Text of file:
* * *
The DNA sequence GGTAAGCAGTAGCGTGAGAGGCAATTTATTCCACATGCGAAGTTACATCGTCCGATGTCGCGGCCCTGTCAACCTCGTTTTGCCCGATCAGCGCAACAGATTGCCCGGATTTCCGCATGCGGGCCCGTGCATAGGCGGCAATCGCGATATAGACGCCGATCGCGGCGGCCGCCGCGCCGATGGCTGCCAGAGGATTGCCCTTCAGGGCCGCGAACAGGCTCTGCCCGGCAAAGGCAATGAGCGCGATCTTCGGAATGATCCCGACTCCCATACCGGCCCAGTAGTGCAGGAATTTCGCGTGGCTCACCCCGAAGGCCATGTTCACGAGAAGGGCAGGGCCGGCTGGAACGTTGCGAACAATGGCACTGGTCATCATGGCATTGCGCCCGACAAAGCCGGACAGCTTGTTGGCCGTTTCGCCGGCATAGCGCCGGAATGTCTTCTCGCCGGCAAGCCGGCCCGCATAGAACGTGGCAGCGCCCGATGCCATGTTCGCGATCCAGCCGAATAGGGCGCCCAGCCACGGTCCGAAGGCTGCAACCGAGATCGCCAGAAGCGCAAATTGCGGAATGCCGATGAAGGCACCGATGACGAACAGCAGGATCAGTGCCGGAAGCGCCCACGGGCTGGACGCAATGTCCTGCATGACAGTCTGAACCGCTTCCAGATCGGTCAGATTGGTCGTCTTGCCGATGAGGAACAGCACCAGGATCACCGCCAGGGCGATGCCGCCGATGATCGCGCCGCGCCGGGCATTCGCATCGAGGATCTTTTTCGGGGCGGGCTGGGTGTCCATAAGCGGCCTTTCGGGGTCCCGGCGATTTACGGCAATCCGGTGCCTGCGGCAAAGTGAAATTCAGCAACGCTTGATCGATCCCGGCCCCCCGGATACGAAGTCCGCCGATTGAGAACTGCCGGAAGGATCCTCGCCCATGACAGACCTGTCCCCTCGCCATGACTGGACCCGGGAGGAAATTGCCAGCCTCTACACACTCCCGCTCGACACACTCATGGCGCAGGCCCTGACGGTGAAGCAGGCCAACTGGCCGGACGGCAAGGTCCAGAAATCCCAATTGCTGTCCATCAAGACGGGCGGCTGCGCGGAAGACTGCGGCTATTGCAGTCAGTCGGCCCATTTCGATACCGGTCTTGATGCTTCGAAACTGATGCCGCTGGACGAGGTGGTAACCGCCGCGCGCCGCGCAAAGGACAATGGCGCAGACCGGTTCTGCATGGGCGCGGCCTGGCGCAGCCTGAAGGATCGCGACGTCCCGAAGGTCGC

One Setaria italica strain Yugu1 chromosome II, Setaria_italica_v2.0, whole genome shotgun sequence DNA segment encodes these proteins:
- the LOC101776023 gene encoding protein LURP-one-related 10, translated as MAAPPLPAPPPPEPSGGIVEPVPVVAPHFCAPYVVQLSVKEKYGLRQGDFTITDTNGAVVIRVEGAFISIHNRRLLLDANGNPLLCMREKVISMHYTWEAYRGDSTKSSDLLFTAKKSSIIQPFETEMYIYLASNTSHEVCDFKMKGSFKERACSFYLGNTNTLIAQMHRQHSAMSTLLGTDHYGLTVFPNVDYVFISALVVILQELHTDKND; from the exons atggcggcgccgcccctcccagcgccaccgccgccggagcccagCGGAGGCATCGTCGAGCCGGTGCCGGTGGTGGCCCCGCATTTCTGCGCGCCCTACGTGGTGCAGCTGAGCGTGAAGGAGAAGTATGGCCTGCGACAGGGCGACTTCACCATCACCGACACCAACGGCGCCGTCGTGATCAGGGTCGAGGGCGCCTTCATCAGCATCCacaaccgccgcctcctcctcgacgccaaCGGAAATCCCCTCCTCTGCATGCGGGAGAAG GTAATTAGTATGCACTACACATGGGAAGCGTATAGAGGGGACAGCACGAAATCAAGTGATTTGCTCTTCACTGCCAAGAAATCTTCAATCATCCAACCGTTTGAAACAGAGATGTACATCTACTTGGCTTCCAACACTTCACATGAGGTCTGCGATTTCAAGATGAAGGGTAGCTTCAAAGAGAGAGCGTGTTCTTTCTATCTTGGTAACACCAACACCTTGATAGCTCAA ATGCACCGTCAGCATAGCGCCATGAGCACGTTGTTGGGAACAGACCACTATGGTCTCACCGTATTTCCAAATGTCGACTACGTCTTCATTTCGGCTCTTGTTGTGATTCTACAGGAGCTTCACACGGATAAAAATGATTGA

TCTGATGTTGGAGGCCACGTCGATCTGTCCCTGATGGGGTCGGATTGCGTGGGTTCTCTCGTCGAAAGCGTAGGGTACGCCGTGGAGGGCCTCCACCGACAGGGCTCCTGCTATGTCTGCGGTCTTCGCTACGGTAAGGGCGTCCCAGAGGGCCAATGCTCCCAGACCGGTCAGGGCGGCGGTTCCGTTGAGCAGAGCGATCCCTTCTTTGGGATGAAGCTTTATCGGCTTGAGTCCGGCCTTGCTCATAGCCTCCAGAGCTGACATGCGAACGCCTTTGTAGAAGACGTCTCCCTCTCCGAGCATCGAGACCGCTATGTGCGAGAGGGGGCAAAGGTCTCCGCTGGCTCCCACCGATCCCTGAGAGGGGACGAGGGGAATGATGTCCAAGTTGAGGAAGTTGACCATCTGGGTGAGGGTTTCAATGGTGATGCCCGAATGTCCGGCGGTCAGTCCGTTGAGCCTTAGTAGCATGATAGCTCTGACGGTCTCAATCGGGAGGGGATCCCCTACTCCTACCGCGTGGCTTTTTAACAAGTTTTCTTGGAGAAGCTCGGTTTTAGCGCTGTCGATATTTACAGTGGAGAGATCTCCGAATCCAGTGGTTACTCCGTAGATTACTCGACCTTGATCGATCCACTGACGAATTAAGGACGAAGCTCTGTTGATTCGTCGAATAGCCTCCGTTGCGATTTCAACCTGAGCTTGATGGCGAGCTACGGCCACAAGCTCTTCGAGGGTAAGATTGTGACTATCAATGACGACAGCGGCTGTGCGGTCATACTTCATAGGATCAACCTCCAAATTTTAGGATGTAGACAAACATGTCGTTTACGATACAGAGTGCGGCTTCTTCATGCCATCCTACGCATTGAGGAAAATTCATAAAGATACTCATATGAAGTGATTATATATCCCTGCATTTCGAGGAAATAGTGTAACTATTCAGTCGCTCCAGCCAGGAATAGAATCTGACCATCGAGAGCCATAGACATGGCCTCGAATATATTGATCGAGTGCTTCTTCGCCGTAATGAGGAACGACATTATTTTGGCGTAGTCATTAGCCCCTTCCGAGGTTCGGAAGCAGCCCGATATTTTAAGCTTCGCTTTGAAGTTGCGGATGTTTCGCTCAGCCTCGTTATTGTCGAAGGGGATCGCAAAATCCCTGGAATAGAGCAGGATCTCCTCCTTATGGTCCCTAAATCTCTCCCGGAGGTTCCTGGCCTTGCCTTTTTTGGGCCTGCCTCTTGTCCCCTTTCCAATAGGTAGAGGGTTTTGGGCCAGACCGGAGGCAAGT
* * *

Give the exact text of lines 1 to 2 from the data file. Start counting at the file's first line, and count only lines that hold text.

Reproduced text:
The DNA sequence GGTAAGCAGTAGCGTGAGAGGCAATTTATTCCACATGCGAAGTTACATCGTCCGATGTCGCGGCCCTGTCAACCTCGTTTTGCCCGATCAGCGCAACAGATTGCCCGGATTTCCGCATGCGGGCCCGTGCATAGGCGGCAATCGCGATATAGACGCCGATCGCGGCGGCCGCCGCGCCGATGGCTGCCAGAGGATTGCCCTTCAGGGCCGCGAACAGGCTCTGCCCGGCAAAGGCAATGAGCGCGATCTTCGGAATGATCCCGACTCCCATACCGGCCCAGTAGTGCAGGAATTTCGCGTGGCTCACCCCGAAGGCCATGTTCACGAGAAGGGCAGGGCCGGCTGGAACGTTGCGAACAATGGCACTGGTCATCATGGCATTGCGCCCGACAAAGCCGGACAGCTTGTTGGCCGTTTCGCCGGCATAGCGCCGGAATGTCTTCTCGCCGGCAAGCCGGCCCGCATAGAACGTGGCAGCGCCCGATGCCATGTTCGCGATCCAGCCGAATAGGGCGCCCAGCCACGGTCCGAAGGCTGCAACCGAGATCGCCAGAAGCGCAAATTGCGGAATGCCGATGAAGGCACCGATGACGAACAGCAGGATCAGTGCCGGAAGCGCCCACGGGCTGGACGCAATGTCCTGCATGACAGTCTGAACCGCTTCCAGATCGGTCAGATTGGTCGTCTTGCCGATGAGGAACAGCACCAGGATCACCGCCAGGGCGATGCCGCCGATGATCGCGCCGCGCCGGGCATTCGCATCGAGGATCTTTTTCGGGGCGGGCTGGGTGTCCATAAGCGGCCTTTCGGGGTCCCGGCGATTTACGGCAATCCGGTGCCTGCGGCAAAGTGAAATTCAGCAACGCTTGATCGATCCCGGCCCCCCGGATACGAAGTCCGCCGATTGAGAACTGCCGGAAGGATCCTCGCCCATGACAGACCTGTCCCCTCGCCATGACTGGACCCGGGAGGAAATTGCCAGCCTCTACACACTCCCGCTCGACACACTCATGGCGCAGGCCCTGACGGTGAAGCAGGCCAACTGGCCGGACGGCAAGGTCCAGAAATCCCAATTGCTGTCCATCAAGACGGGCGGCTGCGCGGAAGACTGCGGCTATTGCAGTCAGTCGGCCCATTTCGATACCGGTCTTGATGCTTCGAAACTGATGCCGCTGGACGAGGTGGTAACCGCCGCGCGCCGCGCAAAGGACAATGGCGCAGACCGGTTCTGCATGGGCGCGGCCTGGCGCAGCCTGAAGGATCGCGACGTCCCGAAGGTCGC

One Setaria italica strain Yugu1 chromosome II, Setaria_italica_v2.0, whole genome shotgun sequence DNA segment encodes these proteins: